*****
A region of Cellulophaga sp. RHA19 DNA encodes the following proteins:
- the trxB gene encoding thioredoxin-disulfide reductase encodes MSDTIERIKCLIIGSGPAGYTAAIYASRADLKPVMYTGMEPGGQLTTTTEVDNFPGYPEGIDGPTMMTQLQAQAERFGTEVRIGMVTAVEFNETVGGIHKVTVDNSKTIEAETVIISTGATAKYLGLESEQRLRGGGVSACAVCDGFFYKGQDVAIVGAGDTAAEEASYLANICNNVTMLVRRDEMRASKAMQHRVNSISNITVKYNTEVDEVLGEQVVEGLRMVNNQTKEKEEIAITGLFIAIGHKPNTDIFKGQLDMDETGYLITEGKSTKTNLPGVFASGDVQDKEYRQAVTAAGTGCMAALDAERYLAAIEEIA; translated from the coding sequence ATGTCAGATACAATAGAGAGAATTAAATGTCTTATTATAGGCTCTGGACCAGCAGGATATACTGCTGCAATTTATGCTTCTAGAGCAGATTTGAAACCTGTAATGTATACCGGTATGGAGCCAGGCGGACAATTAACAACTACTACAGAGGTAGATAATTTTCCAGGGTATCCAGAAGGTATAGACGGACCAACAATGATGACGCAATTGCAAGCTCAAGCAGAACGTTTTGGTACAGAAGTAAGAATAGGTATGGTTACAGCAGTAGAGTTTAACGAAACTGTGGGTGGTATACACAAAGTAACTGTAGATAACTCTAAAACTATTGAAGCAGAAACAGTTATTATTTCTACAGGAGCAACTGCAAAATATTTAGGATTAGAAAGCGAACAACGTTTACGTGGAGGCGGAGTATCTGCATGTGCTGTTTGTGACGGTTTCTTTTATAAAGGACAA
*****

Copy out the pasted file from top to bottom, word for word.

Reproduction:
A region of Cellulophaga sp. RHA19 DNA encodes the following proteins:
- the trxB gene encoding thioredoxin-disulfide reductase encodes MSDTIERIKCLIIGSGPAGYTAAIYASRADLKPVMYTGMEPGGQLTTTTEVDNFPGYPEGIDGPTMMTQLQAQAERFGTEVRIGMVTAVEFNETVGGIHKVTVDNSKTIEAETVIISTGATAKYLGLESEQRLRGGGVSACAVCDGFFYKGQDVAIVGAGDTAAEEASYLANICNNVTMLVRRDEMRASKAMQHRVNSISNITVKYNTEVDEVLGEQVVEGLRMVNNQTKEKEEIAITGLFIAIGHKPNTDIFKGQLDMDETGYLITEGKSTKTNLPGVFASGDVQDKEYRQAVTAAGTGCMAALDAERYLAAIEEIA; translated from the coding sequence ATGTCAGATACAATAGAGAGAATTAAATGTCTTATTATAGGCTCTGGACCAGCAGGATATACTGCTGCAATTTATGCTTCTAGAGCAGATTTGAAACCTGTAATGTATACCGGTATGGAGCCAGGCGGACAATTAACAACTACTACAGAGGTAGATAATTTTCCAGGGTATCCAGAAGGTATAGACGGACCAACAATGATGACGCAATTGCAAGCTCAAGCAGAACGTTTTGGTACAGAAGTAAGAATAGGTATGGTTACAGCAGTAGAGTTTAACGAAACTGTGGGTGGTATACACAAAGTAACTGTAGATAACTCTAAAACTATTGAAGCAGAAACAGTTATTATTTCTACAGGAGCAACTGCAAAATATTTAGGATTAGAAAGCGAACAACGTTTACGTGGAGGCGGAGTATCTGCATGTGCTGTTTGTGACGGTTTCTTTTATAAAGGACAA